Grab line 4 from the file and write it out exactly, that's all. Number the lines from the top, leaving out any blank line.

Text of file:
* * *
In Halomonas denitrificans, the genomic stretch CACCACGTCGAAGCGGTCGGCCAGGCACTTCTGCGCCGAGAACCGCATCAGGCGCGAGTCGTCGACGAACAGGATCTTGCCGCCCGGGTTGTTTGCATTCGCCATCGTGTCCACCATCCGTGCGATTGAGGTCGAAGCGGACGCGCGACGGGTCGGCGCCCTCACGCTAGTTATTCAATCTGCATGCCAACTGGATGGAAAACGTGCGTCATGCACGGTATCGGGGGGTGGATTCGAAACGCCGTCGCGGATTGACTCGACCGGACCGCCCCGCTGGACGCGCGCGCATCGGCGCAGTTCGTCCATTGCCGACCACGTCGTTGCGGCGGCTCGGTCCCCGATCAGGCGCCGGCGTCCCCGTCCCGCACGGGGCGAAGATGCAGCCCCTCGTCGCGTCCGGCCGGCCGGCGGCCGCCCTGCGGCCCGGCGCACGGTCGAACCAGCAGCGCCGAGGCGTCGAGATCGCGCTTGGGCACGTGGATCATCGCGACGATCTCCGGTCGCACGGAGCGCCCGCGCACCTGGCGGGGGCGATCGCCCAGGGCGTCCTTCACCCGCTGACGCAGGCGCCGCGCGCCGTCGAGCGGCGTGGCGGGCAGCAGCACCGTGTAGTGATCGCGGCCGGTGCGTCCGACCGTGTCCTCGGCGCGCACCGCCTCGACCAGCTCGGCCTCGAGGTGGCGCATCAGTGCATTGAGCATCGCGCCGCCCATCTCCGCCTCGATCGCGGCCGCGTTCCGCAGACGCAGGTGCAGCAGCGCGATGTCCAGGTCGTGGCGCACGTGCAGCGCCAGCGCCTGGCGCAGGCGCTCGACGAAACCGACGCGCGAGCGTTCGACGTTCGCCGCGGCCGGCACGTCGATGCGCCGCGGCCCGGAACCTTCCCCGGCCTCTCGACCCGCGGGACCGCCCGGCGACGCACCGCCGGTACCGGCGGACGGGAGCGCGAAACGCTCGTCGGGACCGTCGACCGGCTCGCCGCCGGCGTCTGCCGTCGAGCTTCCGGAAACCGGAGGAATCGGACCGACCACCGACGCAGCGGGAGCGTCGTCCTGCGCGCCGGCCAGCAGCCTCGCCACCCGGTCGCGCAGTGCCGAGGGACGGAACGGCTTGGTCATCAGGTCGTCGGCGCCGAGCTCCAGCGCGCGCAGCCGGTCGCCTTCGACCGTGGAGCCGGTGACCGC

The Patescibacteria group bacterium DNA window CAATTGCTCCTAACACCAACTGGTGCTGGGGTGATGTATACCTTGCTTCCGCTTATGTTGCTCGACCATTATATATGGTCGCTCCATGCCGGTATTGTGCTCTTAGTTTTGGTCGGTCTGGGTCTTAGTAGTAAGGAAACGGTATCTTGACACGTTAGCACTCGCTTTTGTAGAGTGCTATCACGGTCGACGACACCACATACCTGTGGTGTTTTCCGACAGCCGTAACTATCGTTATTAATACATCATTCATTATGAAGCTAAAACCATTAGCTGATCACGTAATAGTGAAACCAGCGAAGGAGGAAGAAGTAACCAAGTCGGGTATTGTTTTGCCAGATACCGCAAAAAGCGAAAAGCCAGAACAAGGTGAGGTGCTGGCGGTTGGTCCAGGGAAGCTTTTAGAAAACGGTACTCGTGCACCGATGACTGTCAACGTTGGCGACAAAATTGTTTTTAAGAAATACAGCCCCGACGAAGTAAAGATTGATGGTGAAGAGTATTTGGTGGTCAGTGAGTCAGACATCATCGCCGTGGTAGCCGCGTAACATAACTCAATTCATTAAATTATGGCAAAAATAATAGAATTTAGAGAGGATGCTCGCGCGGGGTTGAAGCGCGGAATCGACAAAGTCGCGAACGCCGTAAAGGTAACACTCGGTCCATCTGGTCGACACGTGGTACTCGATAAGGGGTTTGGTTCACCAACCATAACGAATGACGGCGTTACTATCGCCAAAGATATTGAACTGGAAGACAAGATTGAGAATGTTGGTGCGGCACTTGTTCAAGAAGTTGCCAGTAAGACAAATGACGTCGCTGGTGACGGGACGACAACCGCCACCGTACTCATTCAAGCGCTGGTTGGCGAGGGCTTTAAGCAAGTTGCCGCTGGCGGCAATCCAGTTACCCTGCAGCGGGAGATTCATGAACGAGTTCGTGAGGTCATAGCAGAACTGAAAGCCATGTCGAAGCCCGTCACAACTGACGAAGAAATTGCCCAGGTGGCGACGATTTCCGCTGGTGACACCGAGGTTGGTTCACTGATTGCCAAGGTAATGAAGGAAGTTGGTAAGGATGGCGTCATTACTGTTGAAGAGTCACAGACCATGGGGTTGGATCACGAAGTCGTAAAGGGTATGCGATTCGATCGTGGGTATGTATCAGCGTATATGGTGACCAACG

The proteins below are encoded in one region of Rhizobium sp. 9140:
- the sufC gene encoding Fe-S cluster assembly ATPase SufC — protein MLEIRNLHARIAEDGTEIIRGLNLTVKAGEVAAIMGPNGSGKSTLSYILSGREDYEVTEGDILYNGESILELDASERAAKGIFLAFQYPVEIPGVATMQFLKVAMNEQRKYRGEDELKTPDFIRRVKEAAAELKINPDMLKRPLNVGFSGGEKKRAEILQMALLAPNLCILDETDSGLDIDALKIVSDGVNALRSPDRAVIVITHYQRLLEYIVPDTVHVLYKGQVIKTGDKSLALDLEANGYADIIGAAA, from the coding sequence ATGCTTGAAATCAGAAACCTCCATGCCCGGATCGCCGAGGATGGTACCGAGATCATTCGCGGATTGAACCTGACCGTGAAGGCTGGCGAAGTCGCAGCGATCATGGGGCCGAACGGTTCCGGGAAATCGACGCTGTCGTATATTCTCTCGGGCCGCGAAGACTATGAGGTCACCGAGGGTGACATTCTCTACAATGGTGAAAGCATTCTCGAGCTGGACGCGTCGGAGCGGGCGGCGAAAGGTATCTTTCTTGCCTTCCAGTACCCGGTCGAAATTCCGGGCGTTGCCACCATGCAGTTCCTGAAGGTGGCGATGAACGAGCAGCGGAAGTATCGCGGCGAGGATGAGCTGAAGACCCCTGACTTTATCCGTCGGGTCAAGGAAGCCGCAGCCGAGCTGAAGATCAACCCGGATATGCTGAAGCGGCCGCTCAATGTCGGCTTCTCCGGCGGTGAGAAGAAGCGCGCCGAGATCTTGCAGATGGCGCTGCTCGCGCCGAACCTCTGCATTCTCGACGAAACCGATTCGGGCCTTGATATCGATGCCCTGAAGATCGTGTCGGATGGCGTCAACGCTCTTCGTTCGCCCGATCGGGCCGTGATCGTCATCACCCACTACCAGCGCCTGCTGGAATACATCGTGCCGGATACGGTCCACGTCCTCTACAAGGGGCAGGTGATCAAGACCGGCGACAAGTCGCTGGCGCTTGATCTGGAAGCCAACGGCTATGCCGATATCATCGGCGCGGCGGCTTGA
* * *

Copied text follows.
- the sufC gene encoding Fe-S cluster assembly ATPase SufC — protein MLEIRNLHARIAEDGTEIIRGLNLTVKAGEVAAIMGPNGSGKSTLSYILSGREDYEVTEGDILYNGESILELDASERAAKGIFLAFQYPVEIPGVATMQFLKVAMNEQRKYRGEDELKTPDFIRRVKEAAAELKINPDMLKRPLNVGFSGGEKKRAEILQMALLAPNLCILDETDSGLDIDALKIVSDGVNALRSPDRAVIVITHYQRLLEYIVPDTVHVLYKGQVIKTGDKSLALDLEANGYADIIGAAA, from the coding sequence ATGCTTGAAATCAGAAACCTCCATGCCCGGATCGCCGAGGATGGTACCGAGATCATTCGCGGATTGAACCTGACCGTGAAGGCTGGCGAAGTCGCAGCGATCATGGGGCCGAACGGTTCCGGGAAATCGACGCTGTCGTATATTCTCTCGGGCCGCGAAGACTATGAGGTCACCGAGGGTGACATTCTCTACAATGGTGAAAGCATTCTCGAGCTGGACGCGTCGGAGCGGGCGGCGAAAGGTATCTTTCTTGCCTTCCAGTACCCGGTCGAAATTCCGGGCGTTGCCACCATGCAGTTCCTGAAGGTGGCGATGAACGAGCAGCGGAAGTATCGCGGCGAGGATGAGCTGAAGACCCCTGACTTTATCCGTCGGGTCAAGGAAGCCGCAGCCGAGCTGAAGATCAACCCGGATATGCTGAAGCGGCCGCTCAATGTCGGCTTCTCCGGCGGTGAGAAGAAGCGCGCCGAGATCTTGCAGATGGCGCTGCTCGCGCCGAACCTCTGCATTCTCGACGAAACCGATTCGGGCCTTGATATCGATGCCCTGAAGATCGTGTCGGATGGCGTCAACGCTCTTCGTTCGCCCGATCGGGCCGTGATCGTCATCACCCACTACCAGCGCCTGCTGGAATACATCGTGCCGGATACGGTCCACGTCCTCTACAAGGGGCAGGTGATCAAGACCGGCGACAAGTCGCTGGCGCTTGATCTGGAAGCCAACGGCTATGCCGATATCATCGGCGCGGCGGCTTGA